by Amy Kracker Selzer, College of William and Mary
Building on Sainan's "Digitize a JPG Picture" post below, this post discusses the creation of a village-level risk hazard index. In her post, Sainan described a process for creating polygons that show risk for exposure to flooding, drought, and landslides. In addition to having an overall assessment of the geography of risk, we also wanted to know more about the demographics of those communities exposed to certain levels of risk. Specifically, we wanted to better understand the levels of vulnerability ofcommunities. Those communities with a high proportion of impermanent dwellings, a reliance on an agricultural economy, and a high population density are likely to be more vulnerable to these risks. Additionally, the capacity of communities to adapt to the consequences of these hazards is correlated to characteristics such as income, education, and migration status. Because of these relationships between population dynamics and environmental hazards, we wanted to compare the geography of risk to the spatial distribution of population characteristics. The demographic information we used comes from village-level data from the Indonesian census.
To examine the relationship between levels of risk and demographic characteristics, we needed to calculate village-level measurements of risk from the hazard polygons Sainan had created. Because of the shape of the hazard files, there were some areas that had no risk values because they were not in risk zones. The first thing I did was assign those areas the lowest value of 1. Also, because the scales used for each risk factor (landslide, flood, and drought) were different, I rescaled each hazard to a 1-7 risk scale to allow greater comparability. I then converted these polygons to raster files. Each of these raster files was then overlaid on a polygon file containing the village boundaries within the study area of Semarang, Indonesia. The average level of risk for each type of hazard was then calculated for each village using zonal statistics. Finally, an overall risk index was calculated by overlaying each of the three hazard raster layers (landslide, flood, and drought) and summing risk values across the layers. Based on the resulting values, an indexed average risk value was again calculated for each village using zonal statistics.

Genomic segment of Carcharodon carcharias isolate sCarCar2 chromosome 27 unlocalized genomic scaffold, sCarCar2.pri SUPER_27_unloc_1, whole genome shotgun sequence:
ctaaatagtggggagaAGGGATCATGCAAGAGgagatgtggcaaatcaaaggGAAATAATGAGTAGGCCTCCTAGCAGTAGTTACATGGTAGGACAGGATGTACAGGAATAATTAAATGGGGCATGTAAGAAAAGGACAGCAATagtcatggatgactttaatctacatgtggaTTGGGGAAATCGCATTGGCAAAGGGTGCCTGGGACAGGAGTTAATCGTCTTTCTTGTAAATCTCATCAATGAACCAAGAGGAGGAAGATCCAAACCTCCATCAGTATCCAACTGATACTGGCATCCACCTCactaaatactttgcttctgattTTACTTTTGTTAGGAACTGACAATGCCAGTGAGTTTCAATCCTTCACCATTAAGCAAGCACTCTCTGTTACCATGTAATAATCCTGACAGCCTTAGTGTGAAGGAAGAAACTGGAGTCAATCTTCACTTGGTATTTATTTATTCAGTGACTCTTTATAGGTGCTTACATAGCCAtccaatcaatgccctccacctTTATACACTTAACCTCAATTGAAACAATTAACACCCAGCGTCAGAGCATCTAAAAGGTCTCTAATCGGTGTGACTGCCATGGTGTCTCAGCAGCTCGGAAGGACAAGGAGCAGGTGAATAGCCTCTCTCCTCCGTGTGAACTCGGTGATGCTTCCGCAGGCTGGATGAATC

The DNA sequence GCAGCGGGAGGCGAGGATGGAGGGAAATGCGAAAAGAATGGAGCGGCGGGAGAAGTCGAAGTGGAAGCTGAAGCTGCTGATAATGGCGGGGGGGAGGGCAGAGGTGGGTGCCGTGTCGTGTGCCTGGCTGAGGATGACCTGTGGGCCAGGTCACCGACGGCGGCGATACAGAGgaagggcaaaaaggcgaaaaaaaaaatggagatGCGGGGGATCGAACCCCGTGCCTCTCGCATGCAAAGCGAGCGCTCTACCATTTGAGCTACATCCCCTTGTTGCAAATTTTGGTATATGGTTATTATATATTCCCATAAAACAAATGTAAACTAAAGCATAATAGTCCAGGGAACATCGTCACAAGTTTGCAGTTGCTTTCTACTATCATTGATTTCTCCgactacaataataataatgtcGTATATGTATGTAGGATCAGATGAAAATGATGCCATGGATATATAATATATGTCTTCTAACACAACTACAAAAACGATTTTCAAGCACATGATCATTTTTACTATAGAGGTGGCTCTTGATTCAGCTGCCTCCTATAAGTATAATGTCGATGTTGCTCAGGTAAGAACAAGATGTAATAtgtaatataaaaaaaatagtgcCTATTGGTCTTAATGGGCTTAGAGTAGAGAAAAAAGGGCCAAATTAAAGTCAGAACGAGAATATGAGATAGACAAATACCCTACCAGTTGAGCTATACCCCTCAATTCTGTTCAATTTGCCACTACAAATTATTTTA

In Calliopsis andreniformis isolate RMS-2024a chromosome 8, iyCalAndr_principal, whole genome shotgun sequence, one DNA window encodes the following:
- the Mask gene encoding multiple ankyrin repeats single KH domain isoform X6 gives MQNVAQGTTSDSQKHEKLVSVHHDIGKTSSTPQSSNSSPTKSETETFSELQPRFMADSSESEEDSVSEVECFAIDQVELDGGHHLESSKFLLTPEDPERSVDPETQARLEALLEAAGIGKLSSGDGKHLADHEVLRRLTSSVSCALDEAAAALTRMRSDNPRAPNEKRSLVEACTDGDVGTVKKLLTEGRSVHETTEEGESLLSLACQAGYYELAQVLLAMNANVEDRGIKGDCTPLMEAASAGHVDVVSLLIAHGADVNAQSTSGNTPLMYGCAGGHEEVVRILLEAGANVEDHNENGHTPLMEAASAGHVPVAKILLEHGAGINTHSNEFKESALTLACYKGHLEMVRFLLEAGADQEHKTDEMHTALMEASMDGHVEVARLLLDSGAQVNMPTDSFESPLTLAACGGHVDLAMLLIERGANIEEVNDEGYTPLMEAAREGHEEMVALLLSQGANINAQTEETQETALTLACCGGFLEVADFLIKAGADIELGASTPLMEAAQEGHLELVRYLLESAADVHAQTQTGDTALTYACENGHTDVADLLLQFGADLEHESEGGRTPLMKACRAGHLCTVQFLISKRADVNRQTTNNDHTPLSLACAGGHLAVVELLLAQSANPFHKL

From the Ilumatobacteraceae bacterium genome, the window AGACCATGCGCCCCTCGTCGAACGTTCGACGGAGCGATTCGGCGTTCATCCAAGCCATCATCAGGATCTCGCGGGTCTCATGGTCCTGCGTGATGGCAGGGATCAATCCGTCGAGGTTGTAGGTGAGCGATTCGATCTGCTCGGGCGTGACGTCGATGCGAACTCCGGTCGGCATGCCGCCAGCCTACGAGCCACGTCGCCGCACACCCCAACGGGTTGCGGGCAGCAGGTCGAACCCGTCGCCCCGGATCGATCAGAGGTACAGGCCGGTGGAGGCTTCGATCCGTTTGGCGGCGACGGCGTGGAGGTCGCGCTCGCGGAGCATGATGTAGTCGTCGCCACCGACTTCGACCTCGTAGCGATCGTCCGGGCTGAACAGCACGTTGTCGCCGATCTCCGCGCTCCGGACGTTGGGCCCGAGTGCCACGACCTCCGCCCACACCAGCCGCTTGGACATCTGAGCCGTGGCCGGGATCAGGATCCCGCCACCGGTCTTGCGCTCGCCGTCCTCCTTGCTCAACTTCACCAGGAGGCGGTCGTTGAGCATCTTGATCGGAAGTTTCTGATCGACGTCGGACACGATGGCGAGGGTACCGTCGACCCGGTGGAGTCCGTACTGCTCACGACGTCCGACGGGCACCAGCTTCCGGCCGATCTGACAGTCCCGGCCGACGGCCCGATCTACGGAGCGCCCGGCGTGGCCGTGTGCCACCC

Below is an image of the distribution of the overall risk index in the study area.
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